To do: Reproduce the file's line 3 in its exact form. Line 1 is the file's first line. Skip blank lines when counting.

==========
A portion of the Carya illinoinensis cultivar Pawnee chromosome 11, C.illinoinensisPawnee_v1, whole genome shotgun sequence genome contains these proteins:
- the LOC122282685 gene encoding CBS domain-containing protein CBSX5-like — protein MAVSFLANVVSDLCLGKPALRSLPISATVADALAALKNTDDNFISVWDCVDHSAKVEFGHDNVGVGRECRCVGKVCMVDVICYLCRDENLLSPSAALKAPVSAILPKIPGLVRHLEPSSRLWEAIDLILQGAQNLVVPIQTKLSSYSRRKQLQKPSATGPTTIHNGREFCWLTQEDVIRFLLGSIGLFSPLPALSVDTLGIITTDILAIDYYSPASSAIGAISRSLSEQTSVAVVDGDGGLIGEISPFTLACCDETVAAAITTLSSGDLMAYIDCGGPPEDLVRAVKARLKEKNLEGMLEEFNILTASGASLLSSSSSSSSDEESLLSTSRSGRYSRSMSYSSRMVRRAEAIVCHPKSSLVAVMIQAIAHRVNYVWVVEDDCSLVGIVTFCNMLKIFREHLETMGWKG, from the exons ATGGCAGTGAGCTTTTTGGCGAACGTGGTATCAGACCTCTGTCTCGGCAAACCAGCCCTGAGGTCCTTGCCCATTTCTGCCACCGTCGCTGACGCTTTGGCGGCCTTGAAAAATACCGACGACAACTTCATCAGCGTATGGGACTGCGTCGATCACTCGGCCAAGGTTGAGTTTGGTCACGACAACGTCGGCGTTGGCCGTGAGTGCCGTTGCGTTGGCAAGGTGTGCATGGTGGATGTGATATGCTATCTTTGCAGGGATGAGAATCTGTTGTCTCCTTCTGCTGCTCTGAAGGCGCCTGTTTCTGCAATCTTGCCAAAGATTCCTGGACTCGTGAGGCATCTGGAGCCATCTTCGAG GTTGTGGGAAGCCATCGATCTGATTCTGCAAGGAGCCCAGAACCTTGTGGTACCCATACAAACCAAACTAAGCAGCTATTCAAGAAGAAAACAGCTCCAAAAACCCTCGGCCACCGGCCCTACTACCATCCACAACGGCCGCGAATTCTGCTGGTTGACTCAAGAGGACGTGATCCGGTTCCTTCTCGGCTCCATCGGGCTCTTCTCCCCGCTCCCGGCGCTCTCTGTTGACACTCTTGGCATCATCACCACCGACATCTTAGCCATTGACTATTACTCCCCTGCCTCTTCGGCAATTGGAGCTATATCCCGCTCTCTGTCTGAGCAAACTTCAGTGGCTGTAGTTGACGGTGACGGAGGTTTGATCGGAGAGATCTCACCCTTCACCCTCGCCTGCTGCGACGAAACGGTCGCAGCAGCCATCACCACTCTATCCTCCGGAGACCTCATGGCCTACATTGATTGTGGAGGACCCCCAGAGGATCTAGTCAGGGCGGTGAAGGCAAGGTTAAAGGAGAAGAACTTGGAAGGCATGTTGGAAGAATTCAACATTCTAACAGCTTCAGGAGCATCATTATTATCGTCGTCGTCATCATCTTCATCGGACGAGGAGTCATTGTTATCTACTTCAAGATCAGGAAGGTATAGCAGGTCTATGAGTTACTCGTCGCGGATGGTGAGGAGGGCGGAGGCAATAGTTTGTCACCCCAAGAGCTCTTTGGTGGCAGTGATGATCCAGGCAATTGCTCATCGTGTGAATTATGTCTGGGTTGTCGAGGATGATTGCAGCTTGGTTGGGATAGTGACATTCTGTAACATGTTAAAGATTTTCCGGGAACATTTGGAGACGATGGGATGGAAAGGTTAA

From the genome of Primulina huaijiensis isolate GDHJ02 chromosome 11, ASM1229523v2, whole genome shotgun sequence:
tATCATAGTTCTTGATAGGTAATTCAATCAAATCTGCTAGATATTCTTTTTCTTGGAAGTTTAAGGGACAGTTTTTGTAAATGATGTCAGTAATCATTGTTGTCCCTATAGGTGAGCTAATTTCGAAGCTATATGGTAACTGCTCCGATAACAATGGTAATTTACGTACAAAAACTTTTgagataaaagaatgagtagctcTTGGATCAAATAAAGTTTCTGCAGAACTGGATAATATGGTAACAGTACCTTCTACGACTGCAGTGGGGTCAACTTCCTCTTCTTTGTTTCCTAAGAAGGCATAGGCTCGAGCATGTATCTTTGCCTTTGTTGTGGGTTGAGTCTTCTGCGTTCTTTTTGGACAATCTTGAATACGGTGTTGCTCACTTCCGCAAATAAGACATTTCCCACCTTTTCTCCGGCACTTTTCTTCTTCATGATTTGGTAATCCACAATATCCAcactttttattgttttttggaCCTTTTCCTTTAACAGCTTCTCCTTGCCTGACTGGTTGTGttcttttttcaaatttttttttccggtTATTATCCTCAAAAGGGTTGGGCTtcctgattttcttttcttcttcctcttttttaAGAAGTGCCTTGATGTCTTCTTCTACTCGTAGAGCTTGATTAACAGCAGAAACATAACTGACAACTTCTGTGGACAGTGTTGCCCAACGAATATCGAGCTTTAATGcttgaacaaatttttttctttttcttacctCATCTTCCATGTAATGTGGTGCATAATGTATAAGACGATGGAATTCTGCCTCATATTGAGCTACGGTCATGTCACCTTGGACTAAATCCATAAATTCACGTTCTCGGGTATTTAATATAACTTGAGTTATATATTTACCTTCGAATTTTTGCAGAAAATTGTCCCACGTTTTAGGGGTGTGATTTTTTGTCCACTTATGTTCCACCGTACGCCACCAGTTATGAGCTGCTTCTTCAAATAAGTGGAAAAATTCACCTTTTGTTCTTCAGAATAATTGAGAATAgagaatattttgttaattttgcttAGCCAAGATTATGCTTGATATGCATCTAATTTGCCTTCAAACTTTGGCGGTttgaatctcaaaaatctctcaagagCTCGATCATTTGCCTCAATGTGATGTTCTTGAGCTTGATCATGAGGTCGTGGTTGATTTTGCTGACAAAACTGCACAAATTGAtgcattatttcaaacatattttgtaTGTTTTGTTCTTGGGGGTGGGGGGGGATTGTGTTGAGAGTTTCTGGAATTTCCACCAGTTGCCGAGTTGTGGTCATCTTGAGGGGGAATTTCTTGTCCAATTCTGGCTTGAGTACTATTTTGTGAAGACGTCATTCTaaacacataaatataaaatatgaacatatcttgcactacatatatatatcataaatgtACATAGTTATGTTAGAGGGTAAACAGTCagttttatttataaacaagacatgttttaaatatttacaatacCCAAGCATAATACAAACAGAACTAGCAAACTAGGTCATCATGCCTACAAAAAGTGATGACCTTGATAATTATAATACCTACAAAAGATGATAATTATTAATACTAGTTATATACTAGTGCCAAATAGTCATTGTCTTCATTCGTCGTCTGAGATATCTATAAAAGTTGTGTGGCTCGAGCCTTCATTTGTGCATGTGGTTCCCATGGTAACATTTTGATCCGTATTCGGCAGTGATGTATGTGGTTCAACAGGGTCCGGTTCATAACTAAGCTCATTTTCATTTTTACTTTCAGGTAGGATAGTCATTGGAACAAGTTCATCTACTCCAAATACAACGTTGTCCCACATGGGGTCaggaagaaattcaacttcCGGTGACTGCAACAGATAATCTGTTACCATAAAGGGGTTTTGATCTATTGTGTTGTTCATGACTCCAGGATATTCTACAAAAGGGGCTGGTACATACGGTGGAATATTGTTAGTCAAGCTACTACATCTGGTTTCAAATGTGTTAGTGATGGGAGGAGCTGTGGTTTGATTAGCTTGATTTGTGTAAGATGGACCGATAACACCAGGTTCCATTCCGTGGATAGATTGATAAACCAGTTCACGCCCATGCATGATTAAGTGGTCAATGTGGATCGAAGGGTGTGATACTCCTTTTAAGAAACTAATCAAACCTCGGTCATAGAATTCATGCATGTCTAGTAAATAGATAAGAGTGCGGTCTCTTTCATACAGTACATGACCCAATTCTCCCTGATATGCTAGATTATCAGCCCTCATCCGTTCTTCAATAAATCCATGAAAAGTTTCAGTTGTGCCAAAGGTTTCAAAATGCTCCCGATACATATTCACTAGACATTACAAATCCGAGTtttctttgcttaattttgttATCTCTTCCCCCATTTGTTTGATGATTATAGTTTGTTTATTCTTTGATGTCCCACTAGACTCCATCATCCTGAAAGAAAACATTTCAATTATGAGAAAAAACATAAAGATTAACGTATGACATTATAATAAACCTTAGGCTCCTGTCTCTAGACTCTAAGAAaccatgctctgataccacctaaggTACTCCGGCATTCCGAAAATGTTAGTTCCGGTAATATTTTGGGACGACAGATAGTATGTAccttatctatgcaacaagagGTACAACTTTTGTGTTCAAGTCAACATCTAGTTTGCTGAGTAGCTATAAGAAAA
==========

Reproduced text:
From the genome of Primulina huaijiensis isolate GDHJ02 chromosome 11, ASM1229523v2, whole genome shotgun sequence: